Fri, Aug 11, 2006 - Page 8 News List

Letter: PRC oppression in Africa

By James Tu

The severance of diplomatic relations between Taiwan and Chad was a crushing blow to an already weakened government. But the twists and turns preceding this diplomatic switch point to political maneuverings by the Beijing government -- hardly surprising considering its track record of suppressing Taiwan through political threats and diplomatic blockade.

Chadian President Idriss Deby's letter of apology to President Chen Shui-bian (陳水扁), dated Aug. 6, was written to coincide with Premier Su Tseng-chang's (蘇貞昌) planned departure for the impoverished African state. The timing was a deliberate attempt to embarrass both the government and Premier Su, seen by many as a potential presidential candidate. That plot is but part of a wider plan to reinforce China's economic and strategic interests in Africa in line with its aim to establish itself as the de facto superpower in a region that has been devastated by brutal dictatorships and continuous warfare.

The opposition and some media commentators have criticized the government's handling of the incident as slow and incompetent. However, few have talked about the extent of China's naked ambition and its web of political and economic investments in numerous African countries, including Chad, in the past decade, that form part of its sophisticated and unlawful plan to intimidate and subvert Taiwanese influence.

Of course, one could argue that "empathy" and "mercy" have no place in the war for diplomacy and that "force" and "shrewdness" are what count. What horrifies me, however, is the media's reluctance to denounce China's global aggression and ignorance of its threat to international peace. Add in the pan-blue camp's overly optimistic view of China, which conveniently tends to gloss over any atrocity and wrongdoing carried out by Beijing.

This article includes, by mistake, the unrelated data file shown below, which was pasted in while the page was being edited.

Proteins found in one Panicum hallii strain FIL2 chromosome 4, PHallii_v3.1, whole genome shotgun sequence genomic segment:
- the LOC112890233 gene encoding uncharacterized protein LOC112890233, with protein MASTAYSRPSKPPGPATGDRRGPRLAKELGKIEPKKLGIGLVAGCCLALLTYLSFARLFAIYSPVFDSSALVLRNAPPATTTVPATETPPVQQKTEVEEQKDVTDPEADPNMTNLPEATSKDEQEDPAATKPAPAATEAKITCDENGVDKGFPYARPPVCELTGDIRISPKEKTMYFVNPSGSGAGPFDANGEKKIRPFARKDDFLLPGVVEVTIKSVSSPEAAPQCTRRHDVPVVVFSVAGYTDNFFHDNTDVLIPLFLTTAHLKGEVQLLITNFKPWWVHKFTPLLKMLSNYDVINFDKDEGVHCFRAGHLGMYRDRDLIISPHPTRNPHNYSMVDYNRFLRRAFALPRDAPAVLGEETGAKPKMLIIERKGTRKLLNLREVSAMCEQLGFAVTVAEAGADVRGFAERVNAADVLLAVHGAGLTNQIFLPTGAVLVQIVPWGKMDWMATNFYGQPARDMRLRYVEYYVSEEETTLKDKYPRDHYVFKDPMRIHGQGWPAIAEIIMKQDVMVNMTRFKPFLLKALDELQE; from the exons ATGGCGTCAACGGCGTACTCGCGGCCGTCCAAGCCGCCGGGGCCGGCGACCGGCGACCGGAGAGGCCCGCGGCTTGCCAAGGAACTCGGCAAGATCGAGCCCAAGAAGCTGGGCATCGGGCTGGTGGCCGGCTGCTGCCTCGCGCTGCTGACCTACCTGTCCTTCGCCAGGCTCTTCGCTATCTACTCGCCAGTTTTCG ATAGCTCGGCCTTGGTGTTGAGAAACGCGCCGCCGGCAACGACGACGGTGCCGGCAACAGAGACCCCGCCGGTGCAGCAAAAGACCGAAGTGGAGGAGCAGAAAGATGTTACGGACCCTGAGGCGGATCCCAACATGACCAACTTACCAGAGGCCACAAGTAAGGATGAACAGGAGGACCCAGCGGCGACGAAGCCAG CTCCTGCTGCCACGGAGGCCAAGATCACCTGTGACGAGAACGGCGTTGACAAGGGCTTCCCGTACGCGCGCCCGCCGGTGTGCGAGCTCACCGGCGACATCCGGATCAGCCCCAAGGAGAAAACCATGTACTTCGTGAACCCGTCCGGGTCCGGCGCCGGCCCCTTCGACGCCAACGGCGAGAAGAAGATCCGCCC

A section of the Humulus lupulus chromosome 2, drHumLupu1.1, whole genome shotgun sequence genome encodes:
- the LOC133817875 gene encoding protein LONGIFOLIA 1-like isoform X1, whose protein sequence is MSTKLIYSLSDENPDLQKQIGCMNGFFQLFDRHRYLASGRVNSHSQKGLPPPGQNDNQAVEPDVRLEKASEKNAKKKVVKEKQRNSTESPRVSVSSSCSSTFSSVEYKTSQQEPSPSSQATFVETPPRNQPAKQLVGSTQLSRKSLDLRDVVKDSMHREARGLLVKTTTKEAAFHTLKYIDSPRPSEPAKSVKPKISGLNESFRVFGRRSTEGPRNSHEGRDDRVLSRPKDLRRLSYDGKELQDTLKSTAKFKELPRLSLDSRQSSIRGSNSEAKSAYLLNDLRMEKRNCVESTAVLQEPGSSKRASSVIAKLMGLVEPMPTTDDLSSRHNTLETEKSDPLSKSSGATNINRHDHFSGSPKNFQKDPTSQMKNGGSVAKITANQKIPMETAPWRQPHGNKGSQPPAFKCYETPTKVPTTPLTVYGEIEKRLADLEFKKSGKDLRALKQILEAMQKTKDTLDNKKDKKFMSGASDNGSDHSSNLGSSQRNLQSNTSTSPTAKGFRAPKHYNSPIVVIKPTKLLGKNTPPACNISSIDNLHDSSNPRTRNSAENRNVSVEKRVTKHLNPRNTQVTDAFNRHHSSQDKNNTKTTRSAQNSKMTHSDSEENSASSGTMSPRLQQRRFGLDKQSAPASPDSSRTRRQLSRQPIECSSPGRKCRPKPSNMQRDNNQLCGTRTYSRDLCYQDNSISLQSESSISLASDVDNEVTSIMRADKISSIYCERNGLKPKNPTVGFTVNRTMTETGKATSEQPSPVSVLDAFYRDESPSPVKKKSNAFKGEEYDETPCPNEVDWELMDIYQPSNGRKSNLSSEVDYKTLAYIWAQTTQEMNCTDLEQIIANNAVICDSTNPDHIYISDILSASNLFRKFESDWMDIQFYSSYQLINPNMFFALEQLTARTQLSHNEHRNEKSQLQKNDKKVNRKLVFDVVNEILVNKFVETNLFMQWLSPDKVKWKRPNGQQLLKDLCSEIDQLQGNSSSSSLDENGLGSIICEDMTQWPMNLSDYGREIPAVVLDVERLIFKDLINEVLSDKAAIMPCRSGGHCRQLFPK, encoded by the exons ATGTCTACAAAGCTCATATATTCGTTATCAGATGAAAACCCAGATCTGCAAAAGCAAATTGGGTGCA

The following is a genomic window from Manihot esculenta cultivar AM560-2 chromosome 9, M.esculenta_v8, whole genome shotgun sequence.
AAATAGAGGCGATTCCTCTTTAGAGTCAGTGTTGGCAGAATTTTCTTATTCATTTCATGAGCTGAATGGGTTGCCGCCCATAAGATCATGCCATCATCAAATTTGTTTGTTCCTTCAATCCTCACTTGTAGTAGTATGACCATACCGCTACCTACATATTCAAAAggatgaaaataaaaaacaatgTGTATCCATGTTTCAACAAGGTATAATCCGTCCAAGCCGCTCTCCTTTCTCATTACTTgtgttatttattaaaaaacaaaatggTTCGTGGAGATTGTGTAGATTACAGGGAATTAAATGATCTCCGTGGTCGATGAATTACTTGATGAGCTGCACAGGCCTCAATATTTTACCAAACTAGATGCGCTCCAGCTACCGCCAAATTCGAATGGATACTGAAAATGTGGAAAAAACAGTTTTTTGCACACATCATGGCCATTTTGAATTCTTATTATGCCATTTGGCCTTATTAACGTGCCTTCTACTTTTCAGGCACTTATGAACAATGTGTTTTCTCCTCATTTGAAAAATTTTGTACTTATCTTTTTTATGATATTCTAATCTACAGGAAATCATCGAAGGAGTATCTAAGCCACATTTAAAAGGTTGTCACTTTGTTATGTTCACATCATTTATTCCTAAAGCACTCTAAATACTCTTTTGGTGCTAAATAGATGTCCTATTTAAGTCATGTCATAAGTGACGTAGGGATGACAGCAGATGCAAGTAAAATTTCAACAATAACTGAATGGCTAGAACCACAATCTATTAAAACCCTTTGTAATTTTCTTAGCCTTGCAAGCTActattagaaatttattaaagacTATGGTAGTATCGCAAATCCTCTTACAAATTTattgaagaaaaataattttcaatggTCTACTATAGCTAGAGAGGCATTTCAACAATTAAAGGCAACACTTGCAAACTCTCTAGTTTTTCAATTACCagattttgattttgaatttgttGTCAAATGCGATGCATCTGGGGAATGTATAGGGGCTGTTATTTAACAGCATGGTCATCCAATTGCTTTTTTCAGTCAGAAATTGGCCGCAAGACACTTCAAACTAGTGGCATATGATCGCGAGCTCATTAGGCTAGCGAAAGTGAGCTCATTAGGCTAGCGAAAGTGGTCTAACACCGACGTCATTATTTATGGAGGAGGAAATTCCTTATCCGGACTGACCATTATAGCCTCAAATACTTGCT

China's meddling in African politics can be traced back in history. In the 1960s and 1970s, Beijing was keen on building an ideological bond and solidarity with undeveloped nations to advance Chinese-style communism. As China has developed into another world superpower alongside the US, it has discovered Africa's economic and strategic importance in pursuing global dominance, and has therefore shifted its interests in Africa into more pragmatic pursuits such as trade, investment and energy.

The Chadian affair was an illustration of Beijing's proficient arm-twisting, playing upon the classic ploy of division and manipulation to cause internal strife and disorder within the country. On the one hand, it was a reflection of Beijing's vigorous quest for control of global natural resources, as Chad now extracts 200,000 barrels of crude oil a day, and on the other, it exposed its vicious campaign to diminish and isolate Taiwan internationally. It is vital for us to understand the motivations as well as the political ramifications behind China's escalating interference in the domestic as well as external affairs of African states.

As suggested by Taiwan's foreign affairs spokesman, Michael Lu (呂慶龍), the diplomatic break was largely a result of China's role in Chad's civil war, as Beijing is regarded by many international observers as the prime financial backer and arms supplier to the FUC rebels. This claim is hardly surprising if we consider China's influential position in neighboring Sudan, which has not disguised its support for the Chadian rebellion.

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